Most examples are just apolitical and suggest a profound ignorance of historical Naziism. Images of Hitler are often fused with other irrelevant Western symbols like Ronald McDonald or the Teletubies. But there are also actual neo-Nazi movements in Asian countries from Malaysia to Mongolia.

@user47014 raises a fair point in the comments; many English-language articles mostly quote Westerners. However this article from the Jerusalem Post quotes the designer of a popular Hitler t-shirt in Thailand: "It’s not that I like Hitler... But he looks funny and the shirts are very popular with young people.” Also a young person buying such a t-shirt: "Hitler looks cool because he seems like an interesting character... Actually, I don’t know much about him... In school we only learn Thai history. But I know he was a communist leader.” [sic!]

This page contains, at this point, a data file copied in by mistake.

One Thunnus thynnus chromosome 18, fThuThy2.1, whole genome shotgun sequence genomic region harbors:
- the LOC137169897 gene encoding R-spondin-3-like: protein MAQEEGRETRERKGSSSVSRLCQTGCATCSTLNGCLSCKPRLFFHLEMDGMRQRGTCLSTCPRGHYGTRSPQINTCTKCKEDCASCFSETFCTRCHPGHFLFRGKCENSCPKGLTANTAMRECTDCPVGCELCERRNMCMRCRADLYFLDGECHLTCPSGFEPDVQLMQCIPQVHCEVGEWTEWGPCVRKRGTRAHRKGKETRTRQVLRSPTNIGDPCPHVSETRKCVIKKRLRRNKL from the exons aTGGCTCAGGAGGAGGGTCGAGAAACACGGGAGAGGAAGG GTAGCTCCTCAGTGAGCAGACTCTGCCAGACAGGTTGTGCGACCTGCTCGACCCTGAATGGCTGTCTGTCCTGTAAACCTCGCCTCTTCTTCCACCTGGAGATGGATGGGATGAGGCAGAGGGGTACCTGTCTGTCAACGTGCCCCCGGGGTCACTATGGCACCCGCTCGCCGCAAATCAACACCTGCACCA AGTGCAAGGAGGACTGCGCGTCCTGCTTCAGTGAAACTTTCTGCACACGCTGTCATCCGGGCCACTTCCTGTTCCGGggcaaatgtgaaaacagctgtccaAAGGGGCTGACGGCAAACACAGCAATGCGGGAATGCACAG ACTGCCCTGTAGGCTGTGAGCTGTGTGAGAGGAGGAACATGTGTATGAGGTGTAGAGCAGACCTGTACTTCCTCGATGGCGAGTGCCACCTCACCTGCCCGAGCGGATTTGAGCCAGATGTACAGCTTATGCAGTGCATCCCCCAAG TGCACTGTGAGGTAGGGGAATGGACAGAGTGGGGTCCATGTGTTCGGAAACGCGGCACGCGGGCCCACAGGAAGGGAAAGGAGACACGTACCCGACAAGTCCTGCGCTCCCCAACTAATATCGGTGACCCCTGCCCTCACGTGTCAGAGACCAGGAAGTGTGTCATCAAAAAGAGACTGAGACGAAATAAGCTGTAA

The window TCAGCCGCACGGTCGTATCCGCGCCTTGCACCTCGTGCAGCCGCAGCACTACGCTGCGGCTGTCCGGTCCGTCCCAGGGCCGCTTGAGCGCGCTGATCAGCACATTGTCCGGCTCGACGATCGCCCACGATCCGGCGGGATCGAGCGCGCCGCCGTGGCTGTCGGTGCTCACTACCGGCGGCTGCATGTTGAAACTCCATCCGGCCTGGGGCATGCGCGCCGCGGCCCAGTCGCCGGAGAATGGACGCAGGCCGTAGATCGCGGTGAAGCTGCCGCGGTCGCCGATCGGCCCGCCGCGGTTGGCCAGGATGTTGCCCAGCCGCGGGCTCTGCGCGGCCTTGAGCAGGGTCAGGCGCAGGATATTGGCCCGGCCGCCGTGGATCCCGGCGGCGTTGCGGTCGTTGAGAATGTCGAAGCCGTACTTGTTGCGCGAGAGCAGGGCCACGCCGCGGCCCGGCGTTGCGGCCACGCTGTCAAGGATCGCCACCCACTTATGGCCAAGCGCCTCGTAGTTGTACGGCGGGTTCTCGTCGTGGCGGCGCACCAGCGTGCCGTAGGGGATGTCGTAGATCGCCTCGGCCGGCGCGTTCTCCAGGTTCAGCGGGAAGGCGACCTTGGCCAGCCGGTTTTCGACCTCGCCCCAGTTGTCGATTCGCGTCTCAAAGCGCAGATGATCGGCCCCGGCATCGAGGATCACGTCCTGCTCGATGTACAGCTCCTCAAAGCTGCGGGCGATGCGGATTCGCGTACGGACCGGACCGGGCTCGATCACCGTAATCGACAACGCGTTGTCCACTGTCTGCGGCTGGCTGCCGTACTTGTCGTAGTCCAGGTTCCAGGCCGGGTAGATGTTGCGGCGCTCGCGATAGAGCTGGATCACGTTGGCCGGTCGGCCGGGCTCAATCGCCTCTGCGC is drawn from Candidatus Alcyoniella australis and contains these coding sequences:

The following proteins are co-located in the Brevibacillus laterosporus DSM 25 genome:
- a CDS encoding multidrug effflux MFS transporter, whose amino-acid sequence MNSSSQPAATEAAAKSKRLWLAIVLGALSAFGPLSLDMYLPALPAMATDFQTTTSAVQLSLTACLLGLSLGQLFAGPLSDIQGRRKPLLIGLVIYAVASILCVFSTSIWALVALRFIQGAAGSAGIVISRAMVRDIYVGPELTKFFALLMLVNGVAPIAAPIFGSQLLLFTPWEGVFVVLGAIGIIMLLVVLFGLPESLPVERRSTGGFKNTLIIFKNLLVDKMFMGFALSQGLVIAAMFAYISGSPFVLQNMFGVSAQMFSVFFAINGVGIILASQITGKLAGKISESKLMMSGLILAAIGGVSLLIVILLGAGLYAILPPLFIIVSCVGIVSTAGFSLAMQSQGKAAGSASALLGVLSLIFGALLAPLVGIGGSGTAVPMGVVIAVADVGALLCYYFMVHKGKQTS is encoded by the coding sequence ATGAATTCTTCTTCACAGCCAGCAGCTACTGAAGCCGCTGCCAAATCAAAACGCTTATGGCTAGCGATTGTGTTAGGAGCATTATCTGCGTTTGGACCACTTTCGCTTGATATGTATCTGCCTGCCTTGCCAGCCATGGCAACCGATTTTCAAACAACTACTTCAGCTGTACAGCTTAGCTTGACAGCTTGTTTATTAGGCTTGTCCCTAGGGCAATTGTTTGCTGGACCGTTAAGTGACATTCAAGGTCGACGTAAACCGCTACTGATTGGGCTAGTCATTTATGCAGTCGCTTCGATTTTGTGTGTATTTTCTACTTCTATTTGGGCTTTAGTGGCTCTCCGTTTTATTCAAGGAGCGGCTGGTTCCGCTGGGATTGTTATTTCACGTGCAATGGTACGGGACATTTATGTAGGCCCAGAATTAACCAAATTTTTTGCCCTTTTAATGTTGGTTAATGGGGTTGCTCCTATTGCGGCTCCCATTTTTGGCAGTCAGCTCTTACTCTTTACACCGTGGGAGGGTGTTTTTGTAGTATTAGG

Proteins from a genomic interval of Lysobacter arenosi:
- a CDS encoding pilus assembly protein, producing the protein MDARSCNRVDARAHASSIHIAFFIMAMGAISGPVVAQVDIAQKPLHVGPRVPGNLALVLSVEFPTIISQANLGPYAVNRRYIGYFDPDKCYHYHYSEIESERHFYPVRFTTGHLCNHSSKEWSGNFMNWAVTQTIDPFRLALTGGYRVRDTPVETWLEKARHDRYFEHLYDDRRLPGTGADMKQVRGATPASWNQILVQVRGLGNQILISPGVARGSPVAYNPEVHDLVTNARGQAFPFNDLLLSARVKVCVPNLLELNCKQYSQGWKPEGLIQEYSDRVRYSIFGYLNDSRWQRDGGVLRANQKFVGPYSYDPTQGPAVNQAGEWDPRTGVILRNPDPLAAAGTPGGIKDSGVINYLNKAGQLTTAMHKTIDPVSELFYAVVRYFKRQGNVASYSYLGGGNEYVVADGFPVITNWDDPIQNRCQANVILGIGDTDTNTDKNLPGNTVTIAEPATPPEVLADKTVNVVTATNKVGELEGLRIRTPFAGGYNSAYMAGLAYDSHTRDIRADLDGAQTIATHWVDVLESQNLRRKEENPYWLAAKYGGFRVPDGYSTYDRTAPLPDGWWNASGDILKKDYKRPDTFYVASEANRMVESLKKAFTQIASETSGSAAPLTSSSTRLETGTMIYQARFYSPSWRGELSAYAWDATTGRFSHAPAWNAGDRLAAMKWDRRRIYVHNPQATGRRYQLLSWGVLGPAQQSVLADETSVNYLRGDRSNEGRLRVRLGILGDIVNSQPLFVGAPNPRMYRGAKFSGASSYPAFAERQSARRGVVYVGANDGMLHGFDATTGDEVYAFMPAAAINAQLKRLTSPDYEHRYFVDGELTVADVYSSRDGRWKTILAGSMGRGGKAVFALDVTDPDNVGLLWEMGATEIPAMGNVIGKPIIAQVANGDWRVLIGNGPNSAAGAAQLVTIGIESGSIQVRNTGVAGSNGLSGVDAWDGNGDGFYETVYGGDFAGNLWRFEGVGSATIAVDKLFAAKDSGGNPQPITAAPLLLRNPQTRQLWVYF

• Articles it seems tend to speculate rather than just ask people why they use the imagery.
    – user38422
    Oct 11 '19 at 21:38
  • To be clear, the lack of education argument doesn't really explain why they would use the images, but is really an explanation to westerners of why they wouldn't be aware that it looks bad to many to use them. Are you saying the reason they are used is because people see nazi depictions regularly in western media and thus thought they are normal popular images to use? Like they could see an image or video with non translated text? This could include areas where people have their own dialects whereas translations are in others that maybe they don't know well.
    – user38422
    Oct 12 '19 at 11:49
  • skeptics.stackexchange.com/questions/15936/… the argument that he looks funny may have something to do with Charlie Chaplin depictions also? It apparently was a not so uncommon stache for the time though
    – user38422
    Oct 12 '19 at 12:06